Famous for Volvo, Ikea and Absolut Vodka, Sweden is now on a new pursuit to become the first completely oil-free economy in the world by 2020.
The oil crisis in the early 1970s forced Sweden to embark on a quest for alternative energy sources. Its phasing out of oil has proceeded smoothly; in 1970, oil accounted for 77% of Sweden’s energy, but by 2003 that figure fell to 32%.
According to the energy committee of the Royal Swedish Academy of Sciences, there is growing concern among nations that global oil supplies are peaking and will soon become scarce, causing the price of oil to skyrocket. Committee members predict that a global economic recession could ensue, and Sweden is taking action to make its economy less vulnerable.
“Our dependency on oil should be broken by 2020,” said Mona Sahlin, former minister of Sustainable Development, in an interview with The Guardian newspaper. “There shall always be better alternatives to oil, which means no house should need oil for heating, and no driver should need to turn solely to gasoline.”
The Renewable Energy Directive (RED) requires 10% of Europe’s fossil fuel in transport to be replaced with liquid biofuels by 2020. The majority of biofuel produced is sold as a low-admixture (ethanol and biodiesel) to fuel companies for blending with fossil fuel. The blending ratio is 5% biofuel to 95% fossil fuel. About 80% of low-admixture ethanol is imported from Brazil.
In 2006, the government passed a “pump law” to require larger Swedish fuel stations (selling more than 3,000 cubic meters of gas or diesel per year) to provide a replacement fuel option. Also, starting in 2009, all small stations that sell more than 1,000m3 per year were required to meet the same standard.
Of the European member states, Sweden has one of the highest shares of renewable energy in transport with 5.4% in 2009. One-fifth of the cars in Stockholm can run on alternative fuels, primarily ethanol. It is not uncommon to see gas stations that sell ethanol because ethanol stations have lower construction costs than petroleum stations. Most of the ethanol sold in Sweden is derived from grain. From a lifecycle viewpoint — where climate impact is measured along the whole chain from production to use — ethanol extracted from sugarcane is favored. Swedish researchers focus on the production of ethanol from cellulose, referred to as second-generation biofuels, which uses a more effective production method than grain-based ethanol. Moreover, this type of ethanol does not affect food crops. Among other biofuel sources is biogas that can be extracted from manure and waste.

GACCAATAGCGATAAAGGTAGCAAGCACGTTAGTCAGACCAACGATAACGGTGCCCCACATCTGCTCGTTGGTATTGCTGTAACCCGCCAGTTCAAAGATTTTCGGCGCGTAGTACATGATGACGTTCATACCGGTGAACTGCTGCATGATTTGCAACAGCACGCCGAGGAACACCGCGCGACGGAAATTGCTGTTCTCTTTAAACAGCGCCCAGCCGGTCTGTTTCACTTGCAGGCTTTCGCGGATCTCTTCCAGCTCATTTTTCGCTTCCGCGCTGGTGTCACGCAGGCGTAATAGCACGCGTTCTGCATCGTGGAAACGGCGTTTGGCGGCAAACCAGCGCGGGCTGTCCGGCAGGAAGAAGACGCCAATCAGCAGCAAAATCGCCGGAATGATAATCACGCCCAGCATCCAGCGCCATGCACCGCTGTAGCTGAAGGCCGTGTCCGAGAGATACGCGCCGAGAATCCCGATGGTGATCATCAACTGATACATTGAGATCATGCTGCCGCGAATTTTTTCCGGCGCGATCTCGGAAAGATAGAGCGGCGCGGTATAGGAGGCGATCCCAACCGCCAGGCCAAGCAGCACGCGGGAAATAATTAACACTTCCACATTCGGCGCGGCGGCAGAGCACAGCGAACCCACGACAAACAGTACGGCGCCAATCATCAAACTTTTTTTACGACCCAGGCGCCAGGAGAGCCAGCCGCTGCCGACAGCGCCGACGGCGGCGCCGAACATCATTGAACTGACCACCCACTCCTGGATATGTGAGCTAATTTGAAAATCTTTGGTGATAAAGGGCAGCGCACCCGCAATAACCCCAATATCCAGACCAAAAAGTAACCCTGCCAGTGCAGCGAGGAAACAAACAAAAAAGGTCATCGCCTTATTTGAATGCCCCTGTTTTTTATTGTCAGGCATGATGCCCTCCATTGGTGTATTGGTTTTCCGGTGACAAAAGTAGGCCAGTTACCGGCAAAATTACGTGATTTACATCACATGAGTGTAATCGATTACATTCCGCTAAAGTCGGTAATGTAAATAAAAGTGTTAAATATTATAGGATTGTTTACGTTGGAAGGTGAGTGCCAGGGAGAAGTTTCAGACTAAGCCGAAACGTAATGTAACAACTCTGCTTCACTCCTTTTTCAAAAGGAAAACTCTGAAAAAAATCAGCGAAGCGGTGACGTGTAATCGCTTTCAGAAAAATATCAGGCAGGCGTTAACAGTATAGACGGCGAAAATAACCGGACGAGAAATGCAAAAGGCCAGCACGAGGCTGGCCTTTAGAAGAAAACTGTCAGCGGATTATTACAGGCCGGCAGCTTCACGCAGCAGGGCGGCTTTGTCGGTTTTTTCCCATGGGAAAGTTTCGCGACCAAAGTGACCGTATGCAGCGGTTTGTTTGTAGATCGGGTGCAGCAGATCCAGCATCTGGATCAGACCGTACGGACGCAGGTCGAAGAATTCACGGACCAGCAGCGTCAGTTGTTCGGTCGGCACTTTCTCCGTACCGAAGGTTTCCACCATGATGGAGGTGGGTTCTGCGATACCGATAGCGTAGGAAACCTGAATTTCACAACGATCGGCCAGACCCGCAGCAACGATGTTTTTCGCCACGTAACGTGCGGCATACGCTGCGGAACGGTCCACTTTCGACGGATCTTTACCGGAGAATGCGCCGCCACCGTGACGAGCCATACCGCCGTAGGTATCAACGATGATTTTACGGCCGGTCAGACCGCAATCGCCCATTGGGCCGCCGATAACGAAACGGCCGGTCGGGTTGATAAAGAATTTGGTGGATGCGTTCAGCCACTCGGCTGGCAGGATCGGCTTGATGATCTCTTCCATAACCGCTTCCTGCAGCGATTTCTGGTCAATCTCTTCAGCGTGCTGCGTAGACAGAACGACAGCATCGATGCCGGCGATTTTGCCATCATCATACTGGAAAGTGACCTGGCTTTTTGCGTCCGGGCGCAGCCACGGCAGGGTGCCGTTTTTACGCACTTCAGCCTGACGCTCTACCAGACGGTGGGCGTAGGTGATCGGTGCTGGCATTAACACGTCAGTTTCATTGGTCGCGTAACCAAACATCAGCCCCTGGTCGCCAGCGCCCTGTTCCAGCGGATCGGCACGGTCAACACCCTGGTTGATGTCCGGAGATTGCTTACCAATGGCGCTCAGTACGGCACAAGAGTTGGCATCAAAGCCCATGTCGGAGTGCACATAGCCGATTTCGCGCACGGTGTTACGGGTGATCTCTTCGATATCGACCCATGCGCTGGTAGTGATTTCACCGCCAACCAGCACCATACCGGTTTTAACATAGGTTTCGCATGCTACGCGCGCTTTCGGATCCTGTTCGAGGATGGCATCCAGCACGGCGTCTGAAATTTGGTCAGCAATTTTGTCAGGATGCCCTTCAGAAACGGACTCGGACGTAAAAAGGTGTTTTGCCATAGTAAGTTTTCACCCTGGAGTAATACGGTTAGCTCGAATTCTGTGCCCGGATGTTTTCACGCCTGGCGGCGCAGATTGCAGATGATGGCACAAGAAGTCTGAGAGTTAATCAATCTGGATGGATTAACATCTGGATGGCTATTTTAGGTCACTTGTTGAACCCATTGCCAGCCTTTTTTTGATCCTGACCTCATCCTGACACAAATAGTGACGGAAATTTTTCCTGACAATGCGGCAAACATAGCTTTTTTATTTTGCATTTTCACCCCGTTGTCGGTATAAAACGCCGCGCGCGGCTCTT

Stockholm placed an order for 2,000 flex-fuel vehicles (FFVs) for any car manufacturer willing to produce them. Ford Motor Company took the offer and delivered its first set of the flex-fuel version of the Ford Focus in 2001, selling more than 15,000 by 2005.
Sweden’s swift adoption of flex-fuel vehicles, rising from 717 in 2001 to over 200,000 by 2011, can be attributed to the National Climate Policy in Global Cooperation Bill passed in 2005, which exceeded the Kyoto Protocol expectations and sought to eliminate oil imports by 2020.
To meet these high standards, several government incentives were implemented, including a tax exemption for ethanol and other biofuels, which resulted in a 30% price reduction at the pump for E85 fuel over gasoline. Other “demand side” incentives included a US$1,800 bonus to buyers of FFVs, a 20% discount on auto insurance, free parking spaces and a tax reduction for flex-fuel company cars. By 2008, this incentive package resulted in sales of FFVs representing 25% of new car sales.
International oil dependency is one of the world’s biggest problems and as Sahlin notes, a Sweden free of fossil fuels would give the country enormous advantages, “not least by reducing the impact from fluctuations in oil prices. The price of oil has tripled since 1996.” Sweden’s investments, actions and laws are no accident, and although Sweden’s goal of eliminating oil consumption is seen as ambitious by the rest of the world, their attention to the detrimental effects of this dependence is worth noting. As Nelson Mandela reminds us “it seems impossible until it is done.”+